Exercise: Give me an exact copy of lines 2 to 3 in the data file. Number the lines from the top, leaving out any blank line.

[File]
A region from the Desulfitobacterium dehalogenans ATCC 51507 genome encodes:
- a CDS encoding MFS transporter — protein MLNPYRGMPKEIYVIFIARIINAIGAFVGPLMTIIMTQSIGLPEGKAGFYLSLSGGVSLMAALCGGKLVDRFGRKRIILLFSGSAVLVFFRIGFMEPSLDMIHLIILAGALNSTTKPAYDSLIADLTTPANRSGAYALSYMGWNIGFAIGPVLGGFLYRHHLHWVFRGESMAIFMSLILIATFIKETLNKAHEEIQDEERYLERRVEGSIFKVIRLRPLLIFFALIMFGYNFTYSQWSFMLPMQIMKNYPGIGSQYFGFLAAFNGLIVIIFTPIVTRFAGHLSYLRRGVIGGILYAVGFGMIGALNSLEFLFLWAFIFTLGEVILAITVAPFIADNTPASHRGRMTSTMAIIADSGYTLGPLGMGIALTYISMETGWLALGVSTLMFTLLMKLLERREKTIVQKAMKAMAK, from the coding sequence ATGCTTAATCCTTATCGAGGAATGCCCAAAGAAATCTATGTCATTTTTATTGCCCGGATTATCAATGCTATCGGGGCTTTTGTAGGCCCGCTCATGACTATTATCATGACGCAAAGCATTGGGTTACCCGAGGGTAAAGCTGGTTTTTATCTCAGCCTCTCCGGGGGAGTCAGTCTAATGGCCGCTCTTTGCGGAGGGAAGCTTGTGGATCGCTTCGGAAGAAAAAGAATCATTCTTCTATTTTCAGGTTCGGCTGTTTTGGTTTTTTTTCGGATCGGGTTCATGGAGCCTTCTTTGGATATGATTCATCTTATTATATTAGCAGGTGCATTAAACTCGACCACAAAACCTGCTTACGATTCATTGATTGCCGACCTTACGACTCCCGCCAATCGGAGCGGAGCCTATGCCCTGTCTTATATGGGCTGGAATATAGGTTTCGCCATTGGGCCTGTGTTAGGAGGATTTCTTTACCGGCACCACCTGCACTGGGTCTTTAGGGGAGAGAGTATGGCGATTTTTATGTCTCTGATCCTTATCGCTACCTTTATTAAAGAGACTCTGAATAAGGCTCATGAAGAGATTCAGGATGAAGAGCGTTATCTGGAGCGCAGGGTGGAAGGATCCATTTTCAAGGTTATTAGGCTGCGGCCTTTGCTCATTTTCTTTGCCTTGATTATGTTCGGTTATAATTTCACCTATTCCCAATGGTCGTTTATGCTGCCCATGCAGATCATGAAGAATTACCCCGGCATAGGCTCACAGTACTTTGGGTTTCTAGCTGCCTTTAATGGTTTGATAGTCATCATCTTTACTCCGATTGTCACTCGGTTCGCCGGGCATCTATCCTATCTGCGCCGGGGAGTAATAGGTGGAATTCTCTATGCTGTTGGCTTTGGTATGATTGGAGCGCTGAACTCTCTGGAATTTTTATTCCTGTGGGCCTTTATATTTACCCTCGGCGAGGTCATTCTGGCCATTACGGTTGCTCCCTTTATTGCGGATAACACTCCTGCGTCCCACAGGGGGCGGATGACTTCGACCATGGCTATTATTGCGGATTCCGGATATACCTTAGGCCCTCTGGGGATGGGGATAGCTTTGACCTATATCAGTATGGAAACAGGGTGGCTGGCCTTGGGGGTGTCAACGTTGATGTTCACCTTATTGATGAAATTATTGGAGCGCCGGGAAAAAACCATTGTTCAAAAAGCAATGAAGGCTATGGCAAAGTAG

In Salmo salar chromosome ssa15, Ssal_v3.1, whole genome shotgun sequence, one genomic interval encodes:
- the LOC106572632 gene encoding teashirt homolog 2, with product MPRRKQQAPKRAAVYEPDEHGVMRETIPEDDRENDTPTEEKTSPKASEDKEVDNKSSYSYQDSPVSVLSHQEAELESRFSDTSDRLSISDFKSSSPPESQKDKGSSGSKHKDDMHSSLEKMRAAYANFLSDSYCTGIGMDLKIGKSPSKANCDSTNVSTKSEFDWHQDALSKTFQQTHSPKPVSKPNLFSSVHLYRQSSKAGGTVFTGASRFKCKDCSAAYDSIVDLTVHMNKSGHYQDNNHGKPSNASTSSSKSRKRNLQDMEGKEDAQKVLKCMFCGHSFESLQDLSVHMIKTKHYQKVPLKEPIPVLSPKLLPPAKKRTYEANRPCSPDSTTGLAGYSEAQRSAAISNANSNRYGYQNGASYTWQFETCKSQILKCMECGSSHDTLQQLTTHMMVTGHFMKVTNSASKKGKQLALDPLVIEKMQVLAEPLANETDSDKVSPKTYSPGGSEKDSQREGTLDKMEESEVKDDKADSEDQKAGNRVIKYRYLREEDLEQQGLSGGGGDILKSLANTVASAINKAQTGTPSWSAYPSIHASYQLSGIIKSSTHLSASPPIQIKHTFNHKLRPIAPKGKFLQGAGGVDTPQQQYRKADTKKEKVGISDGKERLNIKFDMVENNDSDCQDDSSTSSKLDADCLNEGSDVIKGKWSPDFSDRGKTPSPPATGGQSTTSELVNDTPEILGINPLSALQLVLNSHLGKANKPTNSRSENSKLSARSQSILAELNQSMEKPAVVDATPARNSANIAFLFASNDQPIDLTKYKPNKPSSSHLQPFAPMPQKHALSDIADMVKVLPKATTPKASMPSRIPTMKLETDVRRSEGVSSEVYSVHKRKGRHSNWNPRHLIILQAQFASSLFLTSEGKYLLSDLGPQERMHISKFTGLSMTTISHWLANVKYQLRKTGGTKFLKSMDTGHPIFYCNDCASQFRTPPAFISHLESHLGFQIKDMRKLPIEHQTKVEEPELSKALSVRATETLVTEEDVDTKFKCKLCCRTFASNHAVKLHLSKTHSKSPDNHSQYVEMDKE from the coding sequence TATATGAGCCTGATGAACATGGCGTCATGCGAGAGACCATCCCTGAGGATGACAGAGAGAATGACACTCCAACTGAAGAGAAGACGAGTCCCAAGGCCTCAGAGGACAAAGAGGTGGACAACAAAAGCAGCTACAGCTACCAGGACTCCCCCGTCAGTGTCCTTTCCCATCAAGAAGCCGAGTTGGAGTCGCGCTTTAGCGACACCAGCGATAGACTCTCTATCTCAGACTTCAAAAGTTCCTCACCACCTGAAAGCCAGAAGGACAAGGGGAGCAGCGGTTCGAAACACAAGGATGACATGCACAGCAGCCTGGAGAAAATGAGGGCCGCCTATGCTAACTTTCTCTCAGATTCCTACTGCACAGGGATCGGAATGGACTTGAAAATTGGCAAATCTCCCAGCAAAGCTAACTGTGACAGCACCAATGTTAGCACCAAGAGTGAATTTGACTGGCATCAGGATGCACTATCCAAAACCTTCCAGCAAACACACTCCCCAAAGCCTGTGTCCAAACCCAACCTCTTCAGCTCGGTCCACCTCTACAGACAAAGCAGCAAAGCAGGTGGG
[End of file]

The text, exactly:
- a CDS encoding MFS transporter — protein MLNPYRGMPKEIYVIFIARIINAIGAFVGPLMTIIMTQSIGLPEGKAGFYLSLSGGVSLMAALCGGKLVDRFGRKRIILLFSGSAVLVFFRIGFMEPSLDMIHLIILAGALNSTTKPAYDSLIADLTTPANRSGAYALSYMGWNIGFAIGPVLGGFLYRHHLHWVFRGESMAIFMSLILIATFIKETLNKAHEEIQDEERYLERRVEGSIFKVIRLRPLLIFFALIMFGYNFTYSQWSFMLPMQIMKNYPGIGSQYFGFLAAFNGLIVIIFTPIVTRFAGHLSYLRRGVIGGILYAVGFGMIGALNSLEFLFLWAFIFTLGEVILAITVAPFIADNTPASHRGRMTSTMAIIADSGYTLGPLGMGIALTYISMETGWLALGVSTLMFTLLMKLLERREKTIVQKAMKAMAK, from the coding sequence ATGCTTAATCCTTATCGAGGAATGCCCAAAGAAATCTATGTCATTTTTATTGCCCGGATTATCAATGCTATCGGGGCTTTTGTAGGCCCGCTCATGACTATTATCATGACGCAAAGCATTGGGTTACCCGAGGGTAAAGCTGGTTTTTATCTCAGCCTCTCCGGGGGAGTCAGTCTAATGGCCGCTCTTTGCGGAGGGAAGCTTGTGGATCGCTTCGGAAGAAAAAGAATCATTCTTCTATTTTCAGGTTCGGCTGTTTTGGTTTTTTTTCGGATCGGGTTCATGGAGCCTTCTTTGGATATGATTCATCTTATTATATTAGCAGGTGCATTAAACTCGACCACAAAACCTGCTTACGATTCATTGATTGCCGACCTTACGACTCCCGCCAATCGGAGCGGAGCCTATGCCCTGTCTTATATGGGCTGGAATATAGGTTTCGCCATTGGGCCTGTGTTAGGAGGATTTCTTTACCGGCACCACCTGCACTGGGTCTTTAGGGGAGAGAGTATGGCGATTTTTATGTCTCTGATCCTTATCGCTACCTTTATTAAAGAGACTCTGAATAAGGCTCATGAAGAGATTCAGGATGAAGAGCGTTATCTGGAGCGCAGGGTGGAAGGATCCATTTTCAAGGTTATTAGGCTGCGGCCTTTGCTCATTTTCTTTGCCTTGATTATGTTCGGTTATAATTTCACCTATTCCCAATGGTCGTTTATGCTGCCCATGCAGATCATGAAGAATTACCCCGGCATAGGCTCACAGTACTTTGGGTTTCTAGCTGCCTTTAATGGTTTGATAGTCATCATCTTTACTCCGATTGTCACTCGGTTCGCCGGGCATCTATCCTATCTGCGCCGGGGAGTAATAGGTGGAATTCTCTATGCTGTTGGCTTTGGTATGATTGGAGCGCTGAACTCTCTGGAATTTTTATTCCTGTGGGCCTTTATATTTACCCTCGGCGAGGTCATTCTGGCCATTACGGTTGCTCCCTTTATTGCGGATAACACTCCTGCGTCCCACAGGGGGCGGATGACTTCGACCATGGCTATTATTGCGGATTCCGGATATACCTTAGGCCCTCTGGGGATGGGGATAGCTTTGACCTATATCAGTATGGAAACAGGGTGGCTGGCCTTGGGGGTGTCAACGTTGATGTTCACCTTATTGATGAAATTATTGGAGCGCCGGGAAAAAACCATTGTTCAAAAAGCAATGAAGGCTATGGCAAAGTAG

In Salmo salar chromosome ssa15, Ssal_v3.1, whole genome shotgun sequence, one genomic interval encodes: